Gov. John Carney (D) signed three pieces of legislation Monday meant to mitigate damages caused by the opioid crisis.
One of the bills creates a statewide system of care for overdose patients.
Sandra Gibney, MD of St. Francis Hospital and Delaware’s Behavioral Health Consortium says the system of care will be fashioned after the state’s current systems for pediatrics, trauma and strokes.
“Ideally, within a year, we’ll have it tightened up so that a person that is suffering from substance use disorder is treated with the same kind of algorithmic fashion as we would a heart attack or a stroke,” said Gibney.
The bill also aims to bolster addiction treatment resources in the state’s emergency rooms, among its first responders, in schools and in prisons.
Representatives from all of these groups will be included alongside addiction specialists on a committee to oversee the rollout of care standards.
Additionally, the legislation allows for the creation of stabilization centers in Delaware. These facilities would have medication-assisted treatment available as well as avenues for connecting overdose patients with addiction counseling.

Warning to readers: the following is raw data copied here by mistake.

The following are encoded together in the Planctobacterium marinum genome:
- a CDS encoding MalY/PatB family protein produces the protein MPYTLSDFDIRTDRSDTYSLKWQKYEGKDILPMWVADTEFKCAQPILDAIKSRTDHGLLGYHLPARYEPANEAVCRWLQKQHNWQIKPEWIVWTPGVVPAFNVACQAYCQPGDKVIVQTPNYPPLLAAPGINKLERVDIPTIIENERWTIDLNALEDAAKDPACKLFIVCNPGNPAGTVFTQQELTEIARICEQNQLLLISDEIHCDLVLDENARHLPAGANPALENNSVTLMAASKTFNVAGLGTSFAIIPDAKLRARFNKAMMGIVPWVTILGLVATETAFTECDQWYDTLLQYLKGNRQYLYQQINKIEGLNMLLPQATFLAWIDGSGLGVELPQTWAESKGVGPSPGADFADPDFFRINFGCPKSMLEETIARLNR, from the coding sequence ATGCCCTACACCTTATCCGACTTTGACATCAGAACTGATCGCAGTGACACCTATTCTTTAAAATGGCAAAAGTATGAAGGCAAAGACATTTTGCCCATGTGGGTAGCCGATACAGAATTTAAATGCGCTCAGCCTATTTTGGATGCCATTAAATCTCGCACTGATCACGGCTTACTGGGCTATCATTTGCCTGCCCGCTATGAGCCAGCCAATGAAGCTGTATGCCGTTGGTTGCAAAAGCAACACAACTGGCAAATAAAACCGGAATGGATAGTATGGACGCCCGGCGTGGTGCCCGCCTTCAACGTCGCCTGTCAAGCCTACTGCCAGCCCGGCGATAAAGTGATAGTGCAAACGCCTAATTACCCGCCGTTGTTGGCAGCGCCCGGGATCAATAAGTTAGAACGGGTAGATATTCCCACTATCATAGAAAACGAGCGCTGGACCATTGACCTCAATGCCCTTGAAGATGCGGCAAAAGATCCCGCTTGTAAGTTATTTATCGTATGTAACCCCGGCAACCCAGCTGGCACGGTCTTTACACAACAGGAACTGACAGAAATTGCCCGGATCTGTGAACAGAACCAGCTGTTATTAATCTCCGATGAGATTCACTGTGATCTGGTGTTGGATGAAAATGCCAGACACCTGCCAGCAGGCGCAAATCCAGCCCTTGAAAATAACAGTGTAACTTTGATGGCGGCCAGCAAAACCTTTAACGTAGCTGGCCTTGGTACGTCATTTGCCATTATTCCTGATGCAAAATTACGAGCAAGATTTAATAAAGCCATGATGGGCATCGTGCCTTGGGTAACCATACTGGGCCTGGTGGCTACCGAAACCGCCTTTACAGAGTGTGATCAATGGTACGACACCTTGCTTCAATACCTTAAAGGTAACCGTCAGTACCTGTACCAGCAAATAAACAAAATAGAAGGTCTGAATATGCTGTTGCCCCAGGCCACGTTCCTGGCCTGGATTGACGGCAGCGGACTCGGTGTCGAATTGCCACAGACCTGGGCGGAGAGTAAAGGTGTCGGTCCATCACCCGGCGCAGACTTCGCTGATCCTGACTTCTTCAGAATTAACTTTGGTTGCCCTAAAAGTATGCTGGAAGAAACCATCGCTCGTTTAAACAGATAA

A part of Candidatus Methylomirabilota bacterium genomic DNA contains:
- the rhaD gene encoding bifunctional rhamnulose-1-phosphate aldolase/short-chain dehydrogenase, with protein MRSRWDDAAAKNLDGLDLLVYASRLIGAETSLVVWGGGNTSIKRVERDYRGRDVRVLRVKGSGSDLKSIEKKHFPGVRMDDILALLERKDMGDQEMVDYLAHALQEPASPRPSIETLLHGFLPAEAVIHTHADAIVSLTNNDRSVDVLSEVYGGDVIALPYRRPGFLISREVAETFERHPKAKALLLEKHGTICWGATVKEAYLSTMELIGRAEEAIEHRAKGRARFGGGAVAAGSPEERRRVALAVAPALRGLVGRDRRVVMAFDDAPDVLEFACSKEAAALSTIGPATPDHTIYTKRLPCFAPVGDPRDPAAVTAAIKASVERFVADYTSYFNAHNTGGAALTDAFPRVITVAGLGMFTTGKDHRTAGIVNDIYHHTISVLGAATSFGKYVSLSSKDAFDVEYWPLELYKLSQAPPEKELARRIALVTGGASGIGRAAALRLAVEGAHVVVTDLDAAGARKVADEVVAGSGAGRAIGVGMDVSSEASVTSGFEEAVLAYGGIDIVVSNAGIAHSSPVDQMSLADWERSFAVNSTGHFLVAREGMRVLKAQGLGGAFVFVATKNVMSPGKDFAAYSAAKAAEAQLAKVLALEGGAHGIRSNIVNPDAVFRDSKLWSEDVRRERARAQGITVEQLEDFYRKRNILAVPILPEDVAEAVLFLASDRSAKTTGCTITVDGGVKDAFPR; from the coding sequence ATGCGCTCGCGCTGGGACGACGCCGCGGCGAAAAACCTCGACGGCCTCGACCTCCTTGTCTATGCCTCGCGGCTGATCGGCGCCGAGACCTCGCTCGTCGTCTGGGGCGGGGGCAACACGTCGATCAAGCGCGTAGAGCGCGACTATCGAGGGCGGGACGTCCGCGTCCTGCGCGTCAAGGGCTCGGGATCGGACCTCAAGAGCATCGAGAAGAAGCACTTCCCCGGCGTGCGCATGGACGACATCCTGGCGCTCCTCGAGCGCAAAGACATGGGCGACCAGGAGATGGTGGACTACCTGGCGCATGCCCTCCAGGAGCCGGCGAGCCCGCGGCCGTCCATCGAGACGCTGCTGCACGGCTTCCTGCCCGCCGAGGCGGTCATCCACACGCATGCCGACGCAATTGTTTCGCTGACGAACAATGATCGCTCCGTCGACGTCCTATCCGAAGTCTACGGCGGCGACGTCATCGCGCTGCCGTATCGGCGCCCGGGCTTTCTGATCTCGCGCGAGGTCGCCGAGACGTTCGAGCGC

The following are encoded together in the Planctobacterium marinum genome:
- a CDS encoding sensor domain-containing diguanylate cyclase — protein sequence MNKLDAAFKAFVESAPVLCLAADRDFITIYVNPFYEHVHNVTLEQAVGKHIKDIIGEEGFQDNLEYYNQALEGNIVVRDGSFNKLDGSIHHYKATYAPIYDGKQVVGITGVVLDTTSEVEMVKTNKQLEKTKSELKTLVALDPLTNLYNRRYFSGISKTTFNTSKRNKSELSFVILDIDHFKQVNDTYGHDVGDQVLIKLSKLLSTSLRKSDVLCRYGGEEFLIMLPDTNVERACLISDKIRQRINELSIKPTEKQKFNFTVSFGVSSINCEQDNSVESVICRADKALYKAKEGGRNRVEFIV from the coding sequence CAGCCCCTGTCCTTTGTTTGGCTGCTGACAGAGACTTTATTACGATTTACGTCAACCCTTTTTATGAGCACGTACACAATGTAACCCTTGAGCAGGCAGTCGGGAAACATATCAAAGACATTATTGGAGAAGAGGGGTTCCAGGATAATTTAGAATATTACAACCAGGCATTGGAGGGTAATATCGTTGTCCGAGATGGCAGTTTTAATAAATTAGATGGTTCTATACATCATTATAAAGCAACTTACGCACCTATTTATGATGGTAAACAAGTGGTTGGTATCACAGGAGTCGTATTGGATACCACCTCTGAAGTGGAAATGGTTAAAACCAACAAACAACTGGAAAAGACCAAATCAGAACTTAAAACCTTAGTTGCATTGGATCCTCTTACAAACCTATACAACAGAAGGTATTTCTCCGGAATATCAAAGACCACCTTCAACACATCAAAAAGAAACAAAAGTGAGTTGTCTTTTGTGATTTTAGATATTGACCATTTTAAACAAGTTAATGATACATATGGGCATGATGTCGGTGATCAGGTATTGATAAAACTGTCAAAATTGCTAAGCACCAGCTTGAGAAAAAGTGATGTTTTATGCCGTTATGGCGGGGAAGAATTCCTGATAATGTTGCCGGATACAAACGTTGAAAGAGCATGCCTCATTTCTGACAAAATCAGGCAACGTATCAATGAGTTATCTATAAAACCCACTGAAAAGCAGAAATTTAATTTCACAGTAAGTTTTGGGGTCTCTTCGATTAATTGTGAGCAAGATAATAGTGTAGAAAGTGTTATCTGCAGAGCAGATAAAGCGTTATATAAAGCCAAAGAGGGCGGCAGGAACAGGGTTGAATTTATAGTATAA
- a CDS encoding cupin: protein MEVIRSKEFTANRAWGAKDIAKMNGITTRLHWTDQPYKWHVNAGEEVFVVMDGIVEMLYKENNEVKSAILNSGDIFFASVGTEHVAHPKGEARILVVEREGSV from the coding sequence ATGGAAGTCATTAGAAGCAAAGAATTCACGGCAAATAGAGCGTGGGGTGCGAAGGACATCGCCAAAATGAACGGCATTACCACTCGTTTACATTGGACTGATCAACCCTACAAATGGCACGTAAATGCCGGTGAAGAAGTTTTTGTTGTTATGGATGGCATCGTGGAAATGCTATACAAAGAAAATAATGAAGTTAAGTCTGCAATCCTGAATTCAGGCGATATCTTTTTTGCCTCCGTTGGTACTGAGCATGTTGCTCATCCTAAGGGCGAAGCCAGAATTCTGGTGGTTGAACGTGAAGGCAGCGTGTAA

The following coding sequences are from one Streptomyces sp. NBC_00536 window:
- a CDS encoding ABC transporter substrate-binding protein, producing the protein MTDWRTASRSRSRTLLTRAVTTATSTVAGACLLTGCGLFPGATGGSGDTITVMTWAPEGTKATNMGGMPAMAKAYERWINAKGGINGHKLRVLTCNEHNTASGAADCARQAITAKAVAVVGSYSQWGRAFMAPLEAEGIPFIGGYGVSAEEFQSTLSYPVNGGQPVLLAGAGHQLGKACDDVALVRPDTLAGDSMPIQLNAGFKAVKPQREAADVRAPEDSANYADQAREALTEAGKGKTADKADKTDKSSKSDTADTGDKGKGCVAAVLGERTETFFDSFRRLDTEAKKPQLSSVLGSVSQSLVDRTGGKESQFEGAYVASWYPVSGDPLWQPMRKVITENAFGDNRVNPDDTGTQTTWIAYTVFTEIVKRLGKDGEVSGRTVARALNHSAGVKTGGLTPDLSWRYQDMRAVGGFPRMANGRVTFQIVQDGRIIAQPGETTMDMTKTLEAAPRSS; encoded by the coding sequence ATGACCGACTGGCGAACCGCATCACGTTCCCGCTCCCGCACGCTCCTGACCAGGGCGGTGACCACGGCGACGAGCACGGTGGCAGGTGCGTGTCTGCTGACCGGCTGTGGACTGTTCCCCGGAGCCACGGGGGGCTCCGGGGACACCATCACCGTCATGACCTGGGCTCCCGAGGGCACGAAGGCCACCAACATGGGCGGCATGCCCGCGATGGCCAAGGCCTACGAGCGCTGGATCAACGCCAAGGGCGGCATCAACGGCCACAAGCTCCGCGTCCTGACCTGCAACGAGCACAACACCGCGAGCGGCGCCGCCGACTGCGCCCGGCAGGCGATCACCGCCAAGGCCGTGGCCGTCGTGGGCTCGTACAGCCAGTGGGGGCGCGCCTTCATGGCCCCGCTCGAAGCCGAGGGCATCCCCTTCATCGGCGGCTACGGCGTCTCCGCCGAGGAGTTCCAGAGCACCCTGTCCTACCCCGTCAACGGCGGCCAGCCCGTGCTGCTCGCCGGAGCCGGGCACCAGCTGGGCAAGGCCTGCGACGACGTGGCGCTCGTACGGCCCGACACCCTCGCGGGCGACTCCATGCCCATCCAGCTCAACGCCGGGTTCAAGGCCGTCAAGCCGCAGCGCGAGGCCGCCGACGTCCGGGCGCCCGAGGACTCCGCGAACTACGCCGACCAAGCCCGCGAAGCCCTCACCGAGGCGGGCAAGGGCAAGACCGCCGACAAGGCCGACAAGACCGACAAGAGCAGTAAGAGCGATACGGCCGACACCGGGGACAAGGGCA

Attack Addiction’s Dave Humes says the centers are a very important part.
“If (patients) get into the stabilization center where it’s a more relaxed atmosphere—much more relaxing—they won’t have the anxiety,” said Humes. “They can take care of that withdrawal so they don’t have to leave and get out of there and try to use again just to take the edge off of withdrawal symptoms.”
The other two bills signed by Carney Monday will encourage pain treatments other than opioid prescription.
One bill removes the insurance limits on physical therapy for patients with chronic pain, while the other aims to identify and provide education to doctors and pharmacists with excessive opioid prescribing practices.